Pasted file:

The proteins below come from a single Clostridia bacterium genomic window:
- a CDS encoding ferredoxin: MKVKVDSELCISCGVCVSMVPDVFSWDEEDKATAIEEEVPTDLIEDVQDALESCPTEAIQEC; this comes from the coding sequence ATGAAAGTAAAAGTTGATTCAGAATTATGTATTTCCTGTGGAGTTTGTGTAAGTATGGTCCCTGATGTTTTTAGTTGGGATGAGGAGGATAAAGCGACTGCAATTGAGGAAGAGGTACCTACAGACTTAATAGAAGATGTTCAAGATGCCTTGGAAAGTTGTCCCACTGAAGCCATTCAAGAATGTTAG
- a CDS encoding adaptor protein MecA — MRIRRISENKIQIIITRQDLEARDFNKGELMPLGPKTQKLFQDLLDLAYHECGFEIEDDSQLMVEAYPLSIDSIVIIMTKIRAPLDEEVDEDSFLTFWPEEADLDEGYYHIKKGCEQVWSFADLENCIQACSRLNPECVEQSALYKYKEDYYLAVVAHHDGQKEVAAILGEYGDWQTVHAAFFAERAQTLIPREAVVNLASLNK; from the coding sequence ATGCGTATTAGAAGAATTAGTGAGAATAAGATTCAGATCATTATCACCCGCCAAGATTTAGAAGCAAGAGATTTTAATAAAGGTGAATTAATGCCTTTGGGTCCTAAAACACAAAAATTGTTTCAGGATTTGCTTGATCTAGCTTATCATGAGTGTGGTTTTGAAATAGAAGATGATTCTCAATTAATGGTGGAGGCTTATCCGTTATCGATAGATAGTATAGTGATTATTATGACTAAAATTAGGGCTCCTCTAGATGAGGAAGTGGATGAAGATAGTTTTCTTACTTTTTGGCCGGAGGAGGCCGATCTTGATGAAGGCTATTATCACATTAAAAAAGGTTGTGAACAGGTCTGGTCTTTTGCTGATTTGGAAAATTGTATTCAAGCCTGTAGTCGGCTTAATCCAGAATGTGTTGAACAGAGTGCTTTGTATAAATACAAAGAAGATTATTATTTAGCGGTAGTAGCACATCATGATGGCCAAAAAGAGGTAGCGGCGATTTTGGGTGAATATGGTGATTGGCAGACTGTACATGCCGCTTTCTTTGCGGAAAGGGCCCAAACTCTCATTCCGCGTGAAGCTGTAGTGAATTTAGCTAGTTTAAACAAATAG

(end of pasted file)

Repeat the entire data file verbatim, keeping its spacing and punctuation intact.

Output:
The proteins below come from a single Clostridia bacterium genomic window:
- a CDS encoding ferredoxin: MKVKVDSELCISCGVCVSMVPDVFSWDEEDKATAIEEEVPTDLIEDVQDALESCPTEAIQEC; this comes from the coding sequence ATGAAAGTAAAAGTTGATTCAGAATTATGTATTTCCTGTGGAGTTTGTGTAAGTATGGTCCCTGATGTTTTTAGTTGGGATGAGGAGGATAAAGCGACTGCAATTGAGGAAGAGGTACCTACAGACTTAATAGAAGATGTTCAAGATGCCTTGGAAAGTTGTCCCACTGAAGCCATTCAAGAATGTTAG
- a CDS encoding adaptor protein MecA — MRIRRISENKIQIIITRQDLEARDFNKGELMPLGPKTQKLFQDLLDLAYHECGFEIEDDSQLMVEAYPLSIDSIVIIMTKIRAPLDEEVDEDSFLTFWPEEADLDEGYYHIKKGCEQVWSFADLENCIQACSRLNPECVEQSALYKYKEDYYLAVVAHHDGQKEVAAILGEYGDWQTVHAAFFAERAQTLIPREAVVNLASLNK; from the coding sequence ATGCGTATTAGAAGAATTAGTGAGAATAAGATTCAGATCATTATCACCCGCCAAGATTTAGAAGCAAGAGATTTTAATAAAGGTGAATTAATGCCTTTGGGTCCTAAAACACAAAAATTGTTTCAGGATTTGCTTGATCTAGCTTATCATGAGTGTGGTTTTGAAATAGAAGATGATTCTCAATTAATGGTGGAGGCTTATCCGTTATCGATAGATAGTATAGTGATTATTATGACTAAAATTAGGGCTCCTCTAGATGAGGAAGTGGATGAAGATAGTTTTCTTACTTTTTGGCCGGAGGAGGCCGATCTTGATGAAGGCTATTATCACATTAAAAAAGGTTGTGAACAGGTCTGGTCTTTTGCTGATTTGGAAAATTGTATTCAAGCCTGTAGTCGGCTTAATCCAGAATGTGTTGAACAGAGTGCTTTGTATAAATACAAAGAAGATTATTATTTAGCGGTAGTAGCACATCATGATGGCCAAAAAGAGGTAGCGGCGATTTTGGGTGAATATGGTGATTGGCAGACTGTACATGCCGCTTTCTTTGCGGAAAGGGCCCAAACTCTCATTCCGCGTGAAGCTGTAGTGAATTTAGCTAGTTTAAACAAATAG